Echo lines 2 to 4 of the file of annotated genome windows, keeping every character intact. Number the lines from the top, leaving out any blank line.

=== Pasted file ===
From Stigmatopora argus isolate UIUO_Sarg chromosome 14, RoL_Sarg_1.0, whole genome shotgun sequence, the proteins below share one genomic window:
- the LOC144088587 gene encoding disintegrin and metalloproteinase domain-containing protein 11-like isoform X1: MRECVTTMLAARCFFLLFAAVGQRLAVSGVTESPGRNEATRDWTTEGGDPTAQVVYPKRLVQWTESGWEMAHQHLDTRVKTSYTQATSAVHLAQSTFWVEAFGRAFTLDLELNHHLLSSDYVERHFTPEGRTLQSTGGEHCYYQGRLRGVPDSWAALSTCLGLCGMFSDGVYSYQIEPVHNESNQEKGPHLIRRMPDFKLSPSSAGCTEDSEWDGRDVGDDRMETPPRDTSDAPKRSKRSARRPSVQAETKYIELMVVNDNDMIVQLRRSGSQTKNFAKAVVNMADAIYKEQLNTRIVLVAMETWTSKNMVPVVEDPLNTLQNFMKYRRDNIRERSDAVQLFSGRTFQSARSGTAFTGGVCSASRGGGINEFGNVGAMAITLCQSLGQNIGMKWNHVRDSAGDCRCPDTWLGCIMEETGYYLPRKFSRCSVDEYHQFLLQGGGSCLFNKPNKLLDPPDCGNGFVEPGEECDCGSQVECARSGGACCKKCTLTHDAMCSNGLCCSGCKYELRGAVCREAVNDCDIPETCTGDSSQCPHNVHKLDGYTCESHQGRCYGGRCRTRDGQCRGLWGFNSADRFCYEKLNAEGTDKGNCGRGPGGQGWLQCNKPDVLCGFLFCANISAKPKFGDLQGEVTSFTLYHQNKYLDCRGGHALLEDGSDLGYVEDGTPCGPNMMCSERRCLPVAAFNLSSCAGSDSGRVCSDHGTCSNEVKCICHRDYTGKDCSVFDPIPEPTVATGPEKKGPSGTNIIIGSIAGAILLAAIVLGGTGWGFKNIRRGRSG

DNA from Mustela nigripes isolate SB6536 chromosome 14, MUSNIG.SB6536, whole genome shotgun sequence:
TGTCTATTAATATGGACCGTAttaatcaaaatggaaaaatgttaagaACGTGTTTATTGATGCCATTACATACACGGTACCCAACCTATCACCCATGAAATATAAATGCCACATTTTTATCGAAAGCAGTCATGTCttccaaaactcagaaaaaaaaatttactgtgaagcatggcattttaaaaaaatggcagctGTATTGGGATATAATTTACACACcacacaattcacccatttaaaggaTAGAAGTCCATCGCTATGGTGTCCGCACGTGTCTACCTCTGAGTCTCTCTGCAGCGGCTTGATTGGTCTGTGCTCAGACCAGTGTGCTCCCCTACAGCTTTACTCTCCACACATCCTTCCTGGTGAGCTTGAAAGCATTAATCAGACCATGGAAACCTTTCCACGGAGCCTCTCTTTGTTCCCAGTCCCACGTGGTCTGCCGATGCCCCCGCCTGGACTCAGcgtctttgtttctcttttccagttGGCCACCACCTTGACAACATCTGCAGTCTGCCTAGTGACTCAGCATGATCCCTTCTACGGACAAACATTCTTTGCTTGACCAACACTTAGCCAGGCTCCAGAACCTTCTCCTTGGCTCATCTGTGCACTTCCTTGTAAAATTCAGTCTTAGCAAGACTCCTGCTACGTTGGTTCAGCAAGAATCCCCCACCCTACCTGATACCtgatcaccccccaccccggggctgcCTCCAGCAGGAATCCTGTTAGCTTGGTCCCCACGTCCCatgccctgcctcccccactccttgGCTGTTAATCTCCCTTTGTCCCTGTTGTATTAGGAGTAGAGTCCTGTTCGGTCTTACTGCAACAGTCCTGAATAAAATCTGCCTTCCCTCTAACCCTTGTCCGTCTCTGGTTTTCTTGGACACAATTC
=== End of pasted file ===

- the LOC144088587 gene encoding disintegrin and metalloproteinase domain-containing protein 11-like isoform X1: MRECVTTMLAARCFFLLFAAVGQRLAVSGVTESPGRNEATRDWTTEGGDPTAQVVYPKRLVQWTESGWEMAHQHLDTRVKTSYTQATSAVHLAQSTFWVEAFGRAFTLDLELNHHLLSSDYVERHFTPEGRTLQSTGGEHCYYQGRLRGVPDSWAALSTCLGLCGMFSDGVYSYQIEPVHNESNQEKGPHLIRRMPDFKLSPSSAGCTEDSEWDGRDVGDDRMETPPRDTSDAPKRSKRSARRPSVQAETKYIELMVVNDNDMIVQLRRSGSQTKNFAKAVVNMADAIYKEQLNTRIVLVAMETWTSKNMVPVVEDPLNTLQNFMKYRRDNIRERSDAVQLFSGRTFQSARSGTAFTGGVCSASRGGGINEFGNVGAMAITLCQSLGQNIGMKWNHVRDSAGDCRCPDTWLGCIMEETGYYLPRKFSRCSVDEYHQFLLQGGGSCLFNKPNKLLDPPDCGNGFVEPGEECDCGSQVECARSGGACCKKCTLTHDAMCSNGLCCSGCKYELRGAVCREAVNDCDIPETCTGDSSQCPHNVHKLDGYTCESHQGRCYGGRCRTRDGQCRGLWGFNSADRFCYEKLNAEGTDKGNCGRGPGGQGWLQCNKPDVLCGFLFCANISAKPKFGDLQGEVTSFTLYHQNKYLDCRGGHALLEDGSDLGYVEDGTPCGPNMMCSERRCLPVAAFNLSSCAGSDSGRVCSDHGTCSNEVKCICHRDYTGKDCSVFDPIPEPTVATGPEKKGPSGTNIIIGSIAGAILLAAIVLGGTGWGFKNIRRGRSG

DNA from Mustela nigripes isolate SB6536 chromosome 14, MUSNIG.SB6536, whole genome shotgun sequence:
TGTCTATTAATATGGACCGTAttaatcaaaatggaaaaatgttaagaACGTGTTTATTGATGCCATTACATACACGGTACCCAACCTATCACCCATGAAATATAAATGCCACATTTTTATCGAAAGCAGTCATGTCttccaaaactcagaaaaaaaaatttactgtgaagcatggcattttaaaaaaatggcagctGTATTGGGATATAATTTACACACcacacaattcacccatttaaaggaTAGAAGTCCATCGCTATGGTGTCCGCACGTGTCTACCTCTGAGTCTCTCTGCAGCGGCTTGATTGGTCTGTGCTCAGACCAGTGTGCTCCCCTACAGCTTTACTCTCCACACATCCTTCCTGGTGAGCTTGAAAGCATTAATCAGACCATGGAAACCTTTCCACGGAGCCTCTCTTTGTTCCCAGTCCCACGTGGTCTGCCGATGCCCCCGCCTGGACTCAGcgtctttgtttctcttttccagttGGCCACCACCTTGACAACATCTGCAGTCTGCCTAGTGACTCAGCATGATCCCTTCTACGGACAAACATTCTTTGCTTGACCAACACTTAGCCAGGCTCCAGAACCTTCTCCTTGGCTCATCTGTGCACTTCCTTGTAAAATTCAGTCTTAGCAAGACTCCTGCTACGTTGGTTCAGCAAGAATCCCCCACCCTACCTGATACCtgatcaccccccaccccggggctgcCTCCAGCAGGAATCCTGTTAGCTTGGTCCCCACGTCCCatgccctgcctcccccactccttgGCTGTTAATCTCCCTTTGTCCCTGTTGTATTAGGAGTAGAGTCCTGTTCGGTCTTACTGCAACAGTCCTGAATAAAATCTGCCTTCCCTCTAACCCTTGTCCGTCTCTGGTTTTCTTGGACACAATTC